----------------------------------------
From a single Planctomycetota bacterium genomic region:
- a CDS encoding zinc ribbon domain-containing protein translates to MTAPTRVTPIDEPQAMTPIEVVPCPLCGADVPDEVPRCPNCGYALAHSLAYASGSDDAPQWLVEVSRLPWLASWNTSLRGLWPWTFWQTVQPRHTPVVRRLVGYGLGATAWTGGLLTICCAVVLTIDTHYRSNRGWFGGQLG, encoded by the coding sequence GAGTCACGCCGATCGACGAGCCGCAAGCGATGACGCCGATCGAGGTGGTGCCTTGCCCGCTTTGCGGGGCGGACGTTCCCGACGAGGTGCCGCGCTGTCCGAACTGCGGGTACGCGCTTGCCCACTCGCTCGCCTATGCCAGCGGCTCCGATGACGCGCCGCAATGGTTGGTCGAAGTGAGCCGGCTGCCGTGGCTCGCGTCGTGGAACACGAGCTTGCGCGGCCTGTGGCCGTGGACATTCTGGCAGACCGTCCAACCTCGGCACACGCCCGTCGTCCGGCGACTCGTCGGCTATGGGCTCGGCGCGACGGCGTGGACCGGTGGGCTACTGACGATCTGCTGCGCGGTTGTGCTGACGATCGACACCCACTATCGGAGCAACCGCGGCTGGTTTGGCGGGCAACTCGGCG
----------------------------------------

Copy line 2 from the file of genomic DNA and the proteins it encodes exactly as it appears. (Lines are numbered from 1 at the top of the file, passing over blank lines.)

- a CDS encoding zinc ribbon domain-containing protein translates to MTAPTRVTPIDEPQAMTPIEVVPCPLCGADVPDEVPRCPNCGYALAHSLAYASGSDDAPQWLVEVSRLPWLASWNTSLRGLWPWTFWQTVQPRHTPVVRRLVGYGLGATAWTGGLLTICCAVVLTIDTHYRSNRGWFGGQLG, encoded by the coding sequence GAGTCACGCCGATCGACGAGCCGCAAGCGATGACGCCGATCGAGGTGGTGCCTTGCCCGCTTTGCGGGGCGGACGTTCCCGACGAGGTGCCGCGCTGTCCGAACTGCGGGTACGCGCTTGCCCACTCGCTCGCCTATGCCAGCGGCTCCGATGACGCGCCGCAATGGTTGGTCGAAGTGAGCCGGCTGCCGTGGCTCGCGTCGTGGAACACGAGCTTGCGCGGCCTGTGGCCGTGGACATTCTGGCAGACCGTCCAACCTCGGCACACGCCCGTCGTCCGGCGACTCGTCGGCTATGGGCTCGGCGCGACGGCGTGGACCGGTGGGCTACTGACGATCTGCTGCGCGGTTGTGCTGACGATCGACACCCACTATCGGAGCAACCGCGGCTGGTTTGGCGGGCAACTCGGCG